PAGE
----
I look forward to the new episodes every Tuesday, posted at 3pm EST. I like that I can't really predict how the characters are going to act, I can kind of guess what's going to happen but it doesn't feel like I  can see the dots ahead while connecting them to get to the conclusion. I have a few possible conclusions, but nothing feels set in stone, I look forward to seeing how everything either comes together or falls apart. The entire show is about shifting morality and how characters actions change who they are and what their worth is. I don't know what I want to have happen, I don't know who I want to end up happy in the end and who deserves to get their comeuppance.

 I like how realistic things are being handled, that these stories are plausible, have probably happened (maybe not all at once in the same friend circle), but I like how the connections and how people interact is the important thing. How and why people hurt each other, it's greater than sexuality. This is a story about people and failure, and possibly redemption, it depends on how open ended it is. 

Correction: I spelled 'Kathy' incorrectly and have fixed it

Elementary/Sherlock

I have been a fan of Sherlock since I saw episode 1. I really fell in love with Elementary somewhere during episode 2. I have always had a thing for mystery shows and narratives even if I’ve had issues with reading Doyle, sometimes the flavor of the age of writing impedes my desire to really read even if I know I’m going to enjoy the story.

Sherlock has been a fun modernization of the original stories. Shaping them to fit into a contemporary mold and updating the little things so it wouldn’t feel too far anachronistic. There are passes for the sillier aspects of the idea compared to modern tech but the functionality and use of modern tech, such as cell phones, Google/internet search databases; entertainment and the modern war setting, plus the travails of modern life – like self checkout lines and credit cards – work to sink it into some type of a recognizable reality for the little things while the larger aspects of the stories stay the same. The basis for the stories is still there, the clues and facts and methodology are there but the world building has advanced 100 some odd years.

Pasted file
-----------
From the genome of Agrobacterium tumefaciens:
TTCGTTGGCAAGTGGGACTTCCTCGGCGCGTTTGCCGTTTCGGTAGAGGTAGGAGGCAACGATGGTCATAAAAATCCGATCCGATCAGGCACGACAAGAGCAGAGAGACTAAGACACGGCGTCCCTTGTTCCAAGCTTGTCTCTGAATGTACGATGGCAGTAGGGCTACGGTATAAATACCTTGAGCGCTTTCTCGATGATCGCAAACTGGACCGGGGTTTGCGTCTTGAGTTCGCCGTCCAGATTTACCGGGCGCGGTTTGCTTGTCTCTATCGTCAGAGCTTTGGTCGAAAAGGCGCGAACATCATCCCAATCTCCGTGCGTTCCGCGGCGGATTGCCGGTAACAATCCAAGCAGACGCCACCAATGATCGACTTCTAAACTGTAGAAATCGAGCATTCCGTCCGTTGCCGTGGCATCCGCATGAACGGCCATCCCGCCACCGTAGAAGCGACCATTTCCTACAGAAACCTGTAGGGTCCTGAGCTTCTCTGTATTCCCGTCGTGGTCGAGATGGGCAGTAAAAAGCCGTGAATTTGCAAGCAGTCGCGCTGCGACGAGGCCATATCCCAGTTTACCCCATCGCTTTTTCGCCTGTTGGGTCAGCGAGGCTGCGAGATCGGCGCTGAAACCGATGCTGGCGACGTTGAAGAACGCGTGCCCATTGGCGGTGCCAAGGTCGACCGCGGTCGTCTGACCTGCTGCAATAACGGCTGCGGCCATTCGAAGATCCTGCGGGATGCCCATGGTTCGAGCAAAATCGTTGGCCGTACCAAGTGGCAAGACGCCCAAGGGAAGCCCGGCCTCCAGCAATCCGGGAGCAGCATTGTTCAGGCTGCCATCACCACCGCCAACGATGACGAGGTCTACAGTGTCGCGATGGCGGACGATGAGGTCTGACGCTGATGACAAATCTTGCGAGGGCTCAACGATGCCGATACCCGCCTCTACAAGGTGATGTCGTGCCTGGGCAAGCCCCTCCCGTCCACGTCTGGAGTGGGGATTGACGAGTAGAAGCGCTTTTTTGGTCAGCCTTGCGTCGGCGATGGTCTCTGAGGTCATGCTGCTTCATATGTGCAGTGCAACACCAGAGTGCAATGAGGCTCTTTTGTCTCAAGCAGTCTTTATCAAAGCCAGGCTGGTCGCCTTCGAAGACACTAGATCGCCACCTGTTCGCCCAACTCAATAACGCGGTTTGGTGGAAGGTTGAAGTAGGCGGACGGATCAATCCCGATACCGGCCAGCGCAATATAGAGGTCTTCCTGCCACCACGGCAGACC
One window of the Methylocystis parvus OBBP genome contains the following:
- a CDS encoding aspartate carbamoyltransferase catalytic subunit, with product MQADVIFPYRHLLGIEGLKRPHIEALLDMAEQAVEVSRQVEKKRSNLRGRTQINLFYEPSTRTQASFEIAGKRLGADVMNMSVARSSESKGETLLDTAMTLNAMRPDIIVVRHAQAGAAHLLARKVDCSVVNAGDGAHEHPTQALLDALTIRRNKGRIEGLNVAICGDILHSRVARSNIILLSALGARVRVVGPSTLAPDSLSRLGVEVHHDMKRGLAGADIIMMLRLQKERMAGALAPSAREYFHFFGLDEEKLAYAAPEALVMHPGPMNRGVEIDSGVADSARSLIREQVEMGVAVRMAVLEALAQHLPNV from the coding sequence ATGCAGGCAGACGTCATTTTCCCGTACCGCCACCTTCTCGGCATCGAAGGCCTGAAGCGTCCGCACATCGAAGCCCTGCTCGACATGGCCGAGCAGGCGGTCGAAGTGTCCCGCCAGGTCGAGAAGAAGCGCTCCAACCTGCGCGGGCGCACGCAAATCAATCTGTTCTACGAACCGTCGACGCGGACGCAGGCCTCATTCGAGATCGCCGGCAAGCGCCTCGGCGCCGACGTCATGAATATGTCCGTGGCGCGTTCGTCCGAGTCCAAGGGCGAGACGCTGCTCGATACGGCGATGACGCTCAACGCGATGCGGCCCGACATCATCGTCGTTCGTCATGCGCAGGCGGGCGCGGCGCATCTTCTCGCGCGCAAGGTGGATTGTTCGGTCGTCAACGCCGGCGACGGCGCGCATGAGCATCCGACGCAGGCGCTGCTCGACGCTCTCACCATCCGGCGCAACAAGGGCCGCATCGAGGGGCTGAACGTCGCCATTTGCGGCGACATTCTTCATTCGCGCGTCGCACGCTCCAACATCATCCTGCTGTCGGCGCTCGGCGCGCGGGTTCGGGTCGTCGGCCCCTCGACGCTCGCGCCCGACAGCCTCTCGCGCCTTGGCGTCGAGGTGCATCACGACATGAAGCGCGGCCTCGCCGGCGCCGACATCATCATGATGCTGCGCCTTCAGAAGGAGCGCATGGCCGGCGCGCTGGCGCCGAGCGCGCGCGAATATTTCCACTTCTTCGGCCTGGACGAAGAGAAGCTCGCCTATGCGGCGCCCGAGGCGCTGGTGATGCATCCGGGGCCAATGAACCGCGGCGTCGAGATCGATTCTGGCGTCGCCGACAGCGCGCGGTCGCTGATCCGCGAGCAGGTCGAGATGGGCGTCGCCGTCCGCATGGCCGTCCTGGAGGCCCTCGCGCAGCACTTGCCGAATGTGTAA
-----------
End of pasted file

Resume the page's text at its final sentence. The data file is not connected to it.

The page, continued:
Elementary feels more like watching House in taking the character of Sherlock Holmes and his ridiculous name and putting it into a modern setting. I’m not entirely sure how much I like Watson as his rehab guide but shifting that knowledge from war to general modern medicine with a focus on surgery is nice. This show follows the tried and true, albeit a bit boring, 3 act formula where the first 2 suspects are wrong, character development happens and the plot jumps forward by leaps and bounds, the third suspect is proven along with any other accessories or details revealed to the audience and the final petit denouement of character building is revealed. I enjoy trying to actually solve the case and then guessing what the big thing for the story will be and how the case relates to the character development. I don’t know if that’s the writer in me or my obsessive watching of movies and following story. Major clues are looked over until later evidence reveals why it’s so important.